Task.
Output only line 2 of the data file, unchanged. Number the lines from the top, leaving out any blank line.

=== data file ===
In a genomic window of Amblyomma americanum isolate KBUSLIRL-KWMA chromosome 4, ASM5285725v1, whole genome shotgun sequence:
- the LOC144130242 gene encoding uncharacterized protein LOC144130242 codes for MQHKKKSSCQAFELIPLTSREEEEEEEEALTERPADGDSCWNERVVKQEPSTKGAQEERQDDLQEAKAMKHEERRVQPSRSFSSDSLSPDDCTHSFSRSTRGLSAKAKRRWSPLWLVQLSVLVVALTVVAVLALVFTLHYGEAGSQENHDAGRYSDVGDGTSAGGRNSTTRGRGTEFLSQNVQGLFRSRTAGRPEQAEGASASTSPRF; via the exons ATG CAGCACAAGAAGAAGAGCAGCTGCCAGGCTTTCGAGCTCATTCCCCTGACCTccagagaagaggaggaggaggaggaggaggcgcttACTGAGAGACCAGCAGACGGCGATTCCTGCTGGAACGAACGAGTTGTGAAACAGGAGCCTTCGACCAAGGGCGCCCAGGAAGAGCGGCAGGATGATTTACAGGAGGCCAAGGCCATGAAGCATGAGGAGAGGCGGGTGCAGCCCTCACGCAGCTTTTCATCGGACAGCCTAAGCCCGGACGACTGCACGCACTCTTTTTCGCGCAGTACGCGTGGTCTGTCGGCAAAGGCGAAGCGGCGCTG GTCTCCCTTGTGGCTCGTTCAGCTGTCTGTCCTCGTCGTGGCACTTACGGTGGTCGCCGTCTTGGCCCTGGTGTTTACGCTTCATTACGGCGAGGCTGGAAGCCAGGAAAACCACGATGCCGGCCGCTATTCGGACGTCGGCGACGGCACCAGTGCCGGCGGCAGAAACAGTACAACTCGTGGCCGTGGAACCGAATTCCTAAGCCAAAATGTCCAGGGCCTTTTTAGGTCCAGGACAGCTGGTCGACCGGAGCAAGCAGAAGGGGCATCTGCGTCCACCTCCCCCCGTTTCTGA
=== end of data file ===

- the LOC144130242 gene encoding uncharacterized protein LOC144130242 codes for MQHKKKSSCQAFELIPLTSREEEEEEEEALTERPADGDSCWNERVVKQEPSTKGAQEERQDDLQEAKAMKHEERRVQPSRSFSSDSLSPDDCTHSFSRSTRGLSAKAKRRWSPLWLVQLSVLVVALTVVAVLALVFTLHYGEAGSQENHDAGRYSDVGDGTSAGGRNSTTRGRGTEFLSQNVQGLFRSRTAGRPEQAEGASASTSPRF; via the exons ATG CAGCACAAGAAGAAGAGCAGCTGCCAGGCTTTCGAGCTCATTCCCCTGACCTccagagaagaggaggaggaggaggaggaggcgcttACTGAGAGACCAGCAGACGGCGATTCCTGCTGGAACGAACGAGTTGTGAAACAGGAGCCTTCGACCAAGGGCGCCCAGGAAGAGCGGCAGGATGATTTACAGGAGGCCAAGGCCATGAAGCATGAGGAGAGGCGGGTGCAGCCCTCACGCAGCTTTTCATCGGACAGCCTAAGCCCGGACGACTGCACGCACTCTTTTTCGCGCAGTACGCGTGGTCTGTCGGCAAAGGCGAAGCGGCGCTG GTCTCCCTTGTGGCTCGTTCAGCTGTCTGTCCTCGTCGTGGCACTTACGGTGGTCGCCGTCTTGGCCCTGGTGTTTACGCTTCATTACGGCGAGGCTGGAAGCCAGGAAAACCACGATGCCGGCCGCTATTCGGACGTCGGCGACGGCACCAGTGCCGGCGGCAGAAACAGTACAACTCGTGGCCGTGGAACCGAATTCCTAAGCCAAAATGTCCAGGGCCTTTTTAGGTCCAGGACAGCTGGTCGACCGGAGCAAGCAGAAGGGGCATCTGCGTCCACCTCCCCCCGTTTCTGA